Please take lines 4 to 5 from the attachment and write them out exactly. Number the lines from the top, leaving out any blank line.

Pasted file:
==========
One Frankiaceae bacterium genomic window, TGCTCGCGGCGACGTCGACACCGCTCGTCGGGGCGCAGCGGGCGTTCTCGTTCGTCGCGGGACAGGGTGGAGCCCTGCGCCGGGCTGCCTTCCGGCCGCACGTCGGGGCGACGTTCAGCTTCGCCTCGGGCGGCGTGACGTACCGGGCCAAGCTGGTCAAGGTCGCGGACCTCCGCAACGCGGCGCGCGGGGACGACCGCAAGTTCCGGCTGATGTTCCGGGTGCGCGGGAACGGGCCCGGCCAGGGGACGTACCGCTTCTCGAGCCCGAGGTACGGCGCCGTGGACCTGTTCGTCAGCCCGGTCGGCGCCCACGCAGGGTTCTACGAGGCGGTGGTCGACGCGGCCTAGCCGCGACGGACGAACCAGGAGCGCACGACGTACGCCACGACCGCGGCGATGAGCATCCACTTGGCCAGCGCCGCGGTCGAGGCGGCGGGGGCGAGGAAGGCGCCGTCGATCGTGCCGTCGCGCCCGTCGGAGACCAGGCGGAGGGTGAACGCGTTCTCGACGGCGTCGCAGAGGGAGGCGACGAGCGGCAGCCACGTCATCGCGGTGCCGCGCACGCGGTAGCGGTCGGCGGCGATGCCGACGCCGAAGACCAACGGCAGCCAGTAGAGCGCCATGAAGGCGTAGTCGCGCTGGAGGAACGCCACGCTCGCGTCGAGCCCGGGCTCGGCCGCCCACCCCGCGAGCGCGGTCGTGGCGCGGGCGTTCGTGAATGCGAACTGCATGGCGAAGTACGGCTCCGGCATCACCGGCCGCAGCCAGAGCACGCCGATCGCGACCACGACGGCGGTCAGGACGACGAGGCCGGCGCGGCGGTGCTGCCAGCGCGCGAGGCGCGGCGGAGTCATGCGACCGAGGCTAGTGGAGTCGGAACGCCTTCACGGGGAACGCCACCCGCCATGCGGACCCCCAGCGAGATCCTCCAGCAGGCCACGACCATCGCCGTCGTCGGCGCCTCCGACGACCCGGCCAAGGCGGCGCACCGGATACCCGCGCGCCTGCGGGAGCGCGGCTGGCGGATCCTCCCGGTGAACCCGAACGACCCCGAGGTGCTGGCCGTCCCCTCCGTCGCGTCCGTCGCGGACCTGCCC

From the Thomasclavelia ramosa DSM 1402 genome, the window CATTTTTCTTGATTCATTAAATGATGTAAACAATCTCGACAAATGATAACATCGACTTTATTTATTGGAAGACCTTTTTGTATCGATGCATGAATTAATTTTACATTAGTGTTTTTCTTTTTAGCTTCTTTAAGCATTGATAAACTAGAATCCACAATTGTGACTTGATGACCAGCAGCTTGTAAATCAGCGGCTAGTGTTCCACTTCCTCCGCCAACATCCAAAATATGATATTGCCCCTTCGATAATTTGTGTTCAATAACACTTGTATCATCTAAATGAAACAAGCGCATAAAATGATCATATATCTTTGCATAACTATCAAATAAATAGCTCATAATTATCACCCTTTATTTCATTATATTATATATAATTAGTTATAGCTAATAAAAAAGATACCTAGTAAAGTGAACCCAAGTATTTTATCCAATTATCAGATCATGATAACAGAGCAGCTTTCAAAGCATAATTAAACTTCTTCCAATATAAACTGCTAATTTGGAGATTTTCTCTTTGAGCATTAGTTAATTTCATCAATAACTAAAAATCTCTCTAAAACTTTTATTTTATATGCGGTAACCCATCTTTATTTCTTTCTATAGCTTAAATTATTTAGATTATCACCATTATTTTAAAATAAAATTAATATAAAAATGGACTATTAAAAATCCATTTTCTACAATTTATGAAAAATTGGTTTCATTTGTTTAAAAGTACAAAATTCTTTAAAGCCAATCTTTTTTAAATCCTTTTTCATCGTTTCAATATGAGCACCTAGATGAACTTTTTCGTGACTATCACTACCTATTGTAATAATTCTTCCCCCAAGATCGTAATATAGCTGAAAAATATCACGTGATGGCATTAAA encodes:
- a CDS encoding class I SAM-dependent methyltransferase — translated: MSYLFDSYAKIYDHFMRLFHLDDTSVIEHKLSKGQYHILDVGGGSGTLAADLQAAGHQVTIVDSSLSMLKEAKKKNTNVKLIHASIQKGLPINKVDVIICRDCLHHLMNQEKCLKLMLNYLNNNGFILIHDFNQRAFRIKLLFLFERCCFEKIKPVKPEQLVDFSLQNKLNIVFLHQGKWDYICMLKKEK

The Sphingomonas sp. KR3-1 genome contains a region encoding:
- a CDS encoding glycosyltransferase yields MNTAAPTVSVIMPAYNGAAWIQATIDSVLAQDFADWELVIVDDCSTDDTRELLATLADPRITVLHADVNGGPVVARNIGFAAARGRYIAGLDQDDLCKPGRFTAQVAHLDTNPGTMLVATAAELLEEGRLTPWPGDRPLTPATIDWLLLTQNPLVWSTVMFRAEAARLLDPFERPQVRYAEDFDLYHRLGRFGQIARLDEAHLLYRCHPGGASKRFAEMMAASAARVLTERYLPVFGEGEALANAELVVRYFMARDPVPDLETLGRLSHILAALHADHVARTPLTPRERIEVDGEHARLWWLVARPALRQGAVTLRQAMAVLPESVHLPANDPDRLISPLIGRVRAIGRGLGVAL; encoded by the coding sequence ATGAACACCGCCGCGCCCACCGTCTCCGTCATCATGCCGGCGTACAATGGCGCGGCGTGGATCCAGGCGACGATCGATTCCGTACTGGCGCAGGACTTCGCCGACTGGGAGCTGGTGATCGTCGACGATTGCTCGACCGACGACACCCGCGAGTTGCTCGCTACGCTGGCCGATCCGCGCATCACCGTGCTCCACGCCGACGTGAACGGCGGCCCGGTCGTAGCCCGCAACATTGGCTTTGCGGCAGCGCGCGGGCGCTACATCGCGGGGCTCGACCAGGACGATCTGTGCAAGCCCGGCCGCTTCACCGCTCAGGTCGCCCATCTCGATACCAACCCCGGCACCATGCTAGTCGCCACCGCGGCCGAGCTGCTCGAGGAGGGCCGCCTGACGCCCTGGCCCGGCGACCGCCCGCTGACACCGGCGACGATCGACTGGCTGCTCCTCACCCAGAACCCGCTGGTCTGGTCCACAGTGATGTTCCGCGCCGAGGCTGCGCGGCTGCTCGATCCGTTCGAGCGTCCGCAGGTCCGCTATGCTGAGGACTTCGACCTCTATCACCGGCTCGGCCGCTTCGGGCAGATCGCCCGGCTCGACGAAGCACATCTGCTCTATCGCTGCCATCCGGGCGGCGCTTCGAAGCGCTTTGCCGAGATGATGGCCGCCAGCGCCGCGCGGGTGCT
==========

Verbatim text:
The Sphingomonas sp. KR3-1 genome contains a region encoding:
- a CDS encoding glycosyltransferase yields MNTAAPTVSVIMPAYNGAAWIQATIDSVLAQDFADWELVIVDDCSTDDTRELLATLADPRITVLHADVNGGPVVARNIGFAAARGRYIAGLDQDDLCKPGRFTAQVAHLDTNPGTMLVATAAELLEEGRLTPWPGDRPLTPATIDWLLLTQNPLVWSTVMFRAEAARLLDPFERPQVRYAEDFDLYHRLGRFGQIARLDEAHLLYRCHPGGASKRFAEMMAASAARVLTERYLPVFGEGEALANAELVVRYFMARDPVPDLETLGRLSHILAALHADHVARTPLTPRERIEVDGEHARLWWLVARPALRQGAVTLRQAMAVLPESVHLPANDPDRLISPLIGRVRAIGRGLGVAL; encoded by the coding sequence ATGAACACCGCCGCGCCCACCGTCTCCGTCATCATGCCGGCGTACAATGGCGCGGCGTGGATCCAGGCGACGATCGATTCCGTACTGGCGCAGGACTTCGCCGACTGGGAGCTGGTGATCGTCGACGATTGCTCGACCGACGACACCCGCGAGTTGCTCGCTACGCTGGCCGATCCGCGCATCACCGTGCTCCACGCCGACGTGAACGGCGGCCCGGTCGTAGCCCGCAACATTGGCTTTGCGGCAGCGCGCGGGCGCTACATCGCGGGGCTCGACCAGGACGATCTGTGCAAGCCCGGCCGCTTCACCGCTCAGGTCGCCCATCTCGATACCAACCCCGGCACCATGCTAGTCGCCACCGCGGCCGAGCTGCTCGAGGAGGGCCGCCTGACGCCCTGGCCCGGCGACCGCCCGCTGACACCGGCGACGATCGACTGGCTGCTCCTCACCCAGAACCCGCTGGTCTGGTCCACAGTGATGTTCCGCGCCGAGGCTGCGCGGCTGCTCGATCCGTTCGAGCGTCCGCAGGTCCGCTATGCTGAGGACTTCGACCTCTATCACCGGCTCGGCCGCTTCGGGCAGATCGCCCGGCTCGACGAAGCACATCTGCTCTATCGCTGCCATCCGGGCGGCGCTTCGAAGCGCTTTGCCGAGATGATGGCCGCCAGCGCCGCGCGGGTGCT